BUGS
    List known bugs.
SEE ALSO
    A list of referenced or related commands.
AUTHOR
   Specifying the contact information.
COPYRIGHT
   Specifying the copyright information.

The order of categories varies a bit from man page to man page. The first three categories are almost always the same, however the remaining vary. The above layout is an mnemonic aggregate of category order of the man pages that I’ve seen.

Using pod2man to convert text

Pod2man usage is basic:

pod2man dr-smile.pod > dr-smile.1

However these options will probably be wanted to be add, plus compression:

pod2man --section=1 --center="dr-smile manual" --name="dr-smile" --release="1.0" dr-smile.pod | gzip > dr-smile.1.gz

Result

screenshot-manpage

Resources

xuserrun – Run a command on the currently-active user’s X.org server display

xuserrun is a bash script to run a command on the active X.org server display.  This is primarily necessary if from within another environment  (different user, console, cron, boot script…).  xuserrun gathers DISPLAY and user environmental variables via systemd and passes them on to be able to dothis. xuserrun is designed for use with only a single user X.org server display. Running it is basic:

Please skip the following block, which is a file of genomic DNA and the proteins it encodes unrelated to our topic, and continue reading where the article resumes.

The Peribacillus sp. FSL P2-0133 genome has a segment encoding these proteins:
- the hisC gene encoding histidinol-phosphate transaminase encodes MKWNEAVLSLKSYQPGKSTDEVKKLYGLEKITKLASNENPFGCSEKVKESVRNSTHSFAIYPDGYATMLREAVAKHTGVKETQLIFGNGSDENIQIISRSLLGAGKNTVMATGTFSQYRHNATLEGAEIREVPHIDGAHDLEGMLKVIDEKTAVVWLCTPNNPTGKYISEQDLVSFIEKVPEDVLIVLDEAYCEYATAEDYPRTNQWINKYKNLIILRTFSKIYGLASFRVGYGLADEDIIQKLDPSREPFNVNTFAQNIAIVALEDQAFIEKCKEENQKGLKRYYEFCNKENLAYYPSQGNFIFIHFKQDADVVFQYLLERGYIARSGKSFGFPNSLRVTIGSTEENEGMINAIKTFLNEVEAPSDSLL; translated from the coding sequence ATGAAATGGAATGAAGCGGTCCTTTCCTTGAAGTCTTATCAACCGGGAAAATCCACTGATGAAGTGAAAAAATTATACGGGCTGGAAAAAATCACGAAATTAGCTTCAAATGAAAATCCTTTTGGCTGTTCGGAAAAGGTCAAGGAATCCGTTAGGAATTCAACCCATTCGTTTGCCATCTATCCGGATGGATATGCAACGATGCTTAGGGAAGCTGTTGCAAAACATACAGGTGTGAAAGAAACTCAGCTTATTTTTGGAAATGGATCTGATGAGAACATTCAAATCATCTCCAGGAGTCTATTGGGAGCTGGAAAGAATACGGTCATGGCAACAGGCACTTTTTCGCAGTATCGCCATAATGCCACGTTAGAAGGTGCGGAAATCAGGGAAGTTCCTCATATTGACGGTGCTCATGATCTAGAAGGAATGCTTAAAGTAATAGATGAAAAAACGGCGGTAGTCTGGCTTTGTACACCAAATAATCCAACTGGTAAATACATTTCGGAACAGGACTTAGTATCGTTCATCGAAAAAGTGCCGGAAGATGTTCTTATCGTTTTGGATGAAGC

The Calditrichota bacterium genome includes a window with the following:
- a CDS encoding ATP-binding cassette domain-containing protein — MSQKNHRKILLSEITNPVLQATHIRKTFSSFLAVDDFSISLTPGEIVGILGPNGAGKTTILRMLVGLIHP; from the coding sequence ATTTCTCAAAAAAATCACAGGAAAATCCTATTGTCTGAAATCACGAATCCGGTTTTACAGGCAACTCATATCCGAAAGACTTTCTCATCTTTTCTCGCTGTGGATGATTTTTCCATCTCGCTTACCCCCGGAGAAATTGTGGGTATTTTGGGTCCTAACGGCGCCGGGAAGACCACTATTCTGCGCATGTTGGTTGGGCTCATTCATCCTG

xuserrun xclock -digital

Tto put out a notification:

xuserrun notify-send "Hello, Dave."

It’s available for Arch users in the AUR and is also downloadable on github.

No-think link (redone)

When I first used ln, I expected the behavior of ln source link to work. But ln is slightly more complicated than that. While learning it from the beginning, I discovered it does not always resolve the path correctly; additionally, it doesn’t not error if the source is non-existence. I discovered that this was necessary because ln is designed to be versatile. So I understood that one would want links at times to be created that don’t exist yet, but it was unhelpful to me in the way that I felt ln should logically work, and the way that I wanted to use it.